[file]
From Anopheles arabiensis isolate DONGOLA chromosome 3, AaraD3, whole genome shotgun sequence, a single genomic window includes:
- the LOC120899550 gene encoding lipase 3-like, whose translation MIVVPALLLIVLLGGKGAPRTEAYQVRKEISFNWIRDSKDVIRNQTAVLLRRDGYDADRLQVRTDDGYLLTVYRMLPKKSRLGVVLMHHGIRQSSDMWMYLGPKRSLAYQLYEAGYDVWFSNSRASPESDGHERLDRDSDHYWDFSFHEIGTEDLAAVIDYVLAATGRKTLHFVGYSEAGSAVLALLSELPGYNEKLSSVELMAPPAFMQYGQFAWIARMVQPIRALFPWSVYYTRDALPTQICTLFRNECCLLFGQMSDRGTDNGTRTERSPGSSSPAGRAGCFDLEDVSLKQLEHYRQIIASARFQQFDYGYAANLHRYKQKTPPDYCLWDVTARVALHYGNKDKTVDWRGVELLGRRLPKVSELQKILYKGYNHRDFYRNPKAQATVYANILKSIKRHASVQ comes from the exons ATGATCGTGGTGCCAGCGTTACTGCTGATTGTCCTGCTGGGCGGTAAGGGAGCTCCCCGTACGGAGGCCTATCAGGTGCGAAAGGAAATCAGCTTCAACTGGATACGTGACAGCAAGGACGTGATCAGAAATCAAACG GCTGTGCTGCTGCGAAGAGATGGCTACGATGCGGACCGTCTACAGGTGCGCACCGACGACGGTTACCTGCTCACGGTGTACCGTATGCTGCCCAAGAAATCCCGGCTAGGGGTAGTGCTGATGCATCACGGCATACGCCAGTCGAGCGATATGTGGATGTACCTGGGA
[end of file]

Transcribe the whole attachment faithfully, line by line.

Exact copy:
From Anopheles arabiensis isolate DONGOLA chromosome 3, AaraD3, whole genome shotgun sequence, a single genomic window includes:
- the LOC120899550 gene encoding lipase 3-like, whose translation MIVVPALLLIVLLGGKGAPRTEAYQVRKEISFNWIRDSKDVIRNQTAVLLRRDGYDADRLQVRTDDGYLLTVYRMLPKKSRLGVVLMHHGIRQSSDMWMYLGPKRSLAYQLYEAGYDVWFSNSRASPESDGHERLDRDSDHYWDFSFHEIGTEDLAAVIDYVLAATGRKTLHFVGYSEAGSAVLALLSELPGYNEKLSSVELMAPPAFMQYGQFAWIARMVQPIRALFPWSVYYTRDALPTQICTLFRNECCLLFGQMSDRGTDNGTRTERSPGSSSPAGRAGCFDLEDVSLKQLEHYRQIIASARFQQFDYGYAANLHRYKQKTPPDYCLWDVTARVALHYGNKDKTVDWRGVELLGRRLPKVSELQKILYKGYNHRDFYRNPKAQATVYANILKSIKRHASVQ comes from the exons ATGATCGTGGTGCCAGCGTTACTGCTGATTGTCCTGCTGGGCGGTAAGGGAGCTCCCCGTACGGAGGCCTATCAGGTGCGAAAGGAAATCAGCTTCAACTGGATACGTGACAGCAAGGACGTGATCAGAAATCAAACG GCTGTGCTGCTGCGAAGAGATGGCTACGATGCGGACCGTCTACAGGTGCGCACCGACGACGGTTACCTGCTCACGGTGTACCGTATGCTGCCCAAGAAATCCCGGCTAGGGGTAGTGCTGATGCATCACGGCATACGCCAGTCGAGCGATATGTGGATGTACCTGGGA